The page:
This is difficult and necessary when it comes to those with whom we disagree.  We must strive not to see those who hold opposing views as the enemy, but must maintain the courage of our convictions while keeping an open mind and seeking to find areas of common ground.

Work with other faith groups

Unitarians were active participants in the January 2017 Women’s March on Washington D.C. and in many other cities, but they were far from alone. People from Muslim, Jewish, Christian, Buddhist, and other backgrounds came together to act for human rights and against bigotry and discrimination.

Unitarians were proud to march with members of other faiths in the civil rights campaigns of the 1950s and 60s, and it’s equally important that we show up today. Indeed, getting to know members of other faiths better may be the single most important thing we can do to combat ignorance. Many UU congregations already have relationships with local mosques, but for those that don’t, now is the time to establish one. Consider organizing an event, such as a prayer vigil or an intergenerational meal, and invite members of local mosques, synagogues, temples, and churches. It’s also important to reach out to those of no faith or the “spiritual but not religious” to show them the valuable role organized religion can play in working for social justice. Sharing stories of multifaith action on Facebook is a great way to spread the word without seeming to evangelize.

Don’t lose sight of history

While the present era may seem uniquely challenging, it’s important to bear in mind that it is by no means the only time in history when Unitarians – and indeed, humanity – have faced difficult circumstances. We survived World War II and the Cold War, and there’s reason to believe we will prevail again. It’s also worth remembering that the struggles for women’s rights, LGBTQ rights, and many other causes have rarely gone in a straight line, and setbacks have accompanied every seeming step forward.

The CUC, for instance, passed a resolution in 1978 calling for an end to discrimination based on sexual orientation, but it wasn’t until the 1990s that most provinces began to amend their laws. Few could have predicted then, however, that same-sex marriage would be legalized across the country in 2005, a move Unitarians had worked hard for and which had five Canadian Unitarian youth from Calgary parading on Parliament Hill with a 500-foot rainbow banner.

As Martin Luther King Jr. said, “the moral arc of the universe is long, but it bends towards justice”.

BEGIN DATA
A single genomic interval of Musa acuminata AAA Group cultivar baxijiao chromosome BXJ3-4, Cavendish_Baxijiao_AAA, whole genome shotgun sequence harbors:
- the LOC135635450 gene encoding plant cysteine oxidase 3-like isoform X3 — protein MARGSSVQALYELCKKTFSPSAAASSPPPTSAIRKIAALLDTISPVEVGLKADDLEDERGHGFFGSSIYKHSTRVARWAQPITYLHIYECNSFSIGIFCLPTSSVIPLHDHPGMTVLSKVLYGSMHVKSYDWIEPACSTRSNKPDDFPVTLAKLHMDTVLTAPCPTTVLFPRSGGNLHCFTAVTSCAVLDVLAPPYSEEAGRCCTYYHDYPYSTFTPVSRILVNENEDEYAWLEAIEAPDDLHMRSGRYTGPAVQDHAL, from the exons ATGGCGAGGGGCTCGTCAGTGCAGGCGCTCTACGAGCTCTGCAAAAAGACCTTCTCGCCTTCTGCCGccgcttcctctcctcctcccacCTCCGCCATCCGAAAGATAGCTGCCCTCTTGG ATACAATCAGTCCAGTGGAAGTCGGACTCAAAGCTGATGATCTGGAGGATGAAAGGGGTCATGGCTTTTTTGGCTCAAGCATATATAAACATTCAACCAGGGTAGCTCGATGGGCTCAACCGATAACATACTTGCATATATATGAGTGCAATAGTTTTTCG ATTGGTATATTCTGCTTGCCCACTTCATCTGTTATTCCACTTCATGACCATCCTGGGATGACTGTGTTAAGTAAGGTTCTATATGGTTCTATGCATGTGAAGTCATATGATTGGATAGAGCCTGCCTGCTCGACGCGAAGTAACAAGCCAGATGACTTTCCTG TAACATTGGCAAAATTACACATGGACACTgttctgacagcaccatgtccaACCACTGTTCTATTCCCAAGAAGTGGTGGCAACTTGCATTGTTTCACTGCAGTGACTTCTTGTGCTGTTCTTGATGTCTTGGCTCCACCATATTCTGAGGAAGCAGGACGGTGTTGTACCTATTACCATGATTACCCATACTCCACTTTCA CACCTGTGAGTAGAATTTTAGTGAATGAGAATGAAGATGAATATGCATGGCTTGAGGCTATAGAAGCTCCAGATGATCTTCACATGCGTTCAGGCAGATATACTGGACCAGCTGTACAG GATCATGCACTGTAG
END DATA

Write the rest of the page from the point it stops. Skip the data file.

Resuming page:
We are stronger together.

Written by Kenzie Love for the CUC National Voice Team. Kenzie is a freelance journalist and a member of the Unitarian Church of Calgary. The CUC National Voice Team consists of the President of the CUC Board, the President of the UU Ministers of Canada, and the CUC Executive Director.

Standing With Standing Rock

L to R: Lynn Harrison, Shawn Newton, Danielle Webber, Debra Faulk and Marian Stewart from Lakehead Unitarian Universalist Church located in Kirkland, WA.

L to R: Lynn Harrison, Shawn Newton, Danielle Webber, Debra Faulk and Marian Stewart from Lakehead Unitarian Universalist Church located in Kirkland, WA.

In 1965, Martin Luther King, Jr. asked members of the clergy to come to Selma, Alabama to bear witness and stand in solidarity with African-Americans whose basic human rights were being denied. A significant number of the clergy who responded to his call were Unitarian Universalist ministers, quite a few from Canada.

As the months rolled by in 2016, another situation was unfolding in North Dakota which demanded witness and solidarity.  This time, of course, the issue was the proposed Dakota Access Pipeline, and its potential to not only desecrate land sacred to native people, but to endanger the water supply, health, and human rights of indigenous sovereign nations.  As the situation has unfolded, ministers from many faith traditions have gone to North Dakota to pray, show support, and protest with the water protectors.

As the situation intensified in November, Chief Arvol Looking Horse, the spiritual leader of the Lakota, Dakota, and Nakota Nations, again asked clergy to gather for an Interfaith Day of Prayer on December 4th.  Believing that police and others respect the moral witness of clergy members, Chief Looking Horse called for a gathering to support the youth of his nation in protesting the pipeline and calling for a halt to construction, at least along the currently proposed route.

Unitarian ministers in Canada responded with support, prayer, and messages of solidarity.  Rev. Debra Faulk (Calgary), Rev. Shawn Newton (Toronto First), Rev. Lynn Harrison (Toronto First), and Danielle Webber (intern minister at Toronto First) decided that they were called to personally make the trip to Standing Rock. Continue reading

Canadian UUs Marching for Women’s Rights January 21, 2017

Canadian UUs March for Women's Rights: January 21, 2017

On January 21st, 2017, the day after Donald Trump’s inauguration as president of the United States, well over three million people (Canadian UUs among them!) participated in the Women’s March on Washington, and Sister Marches worldwide. The marches were a grassroots initiative to protect the rights of women and marginalized individuals who have been threatened by the politics of fear, and aggressive, misogynistic rhetoric that came out of this most recent U.S. election.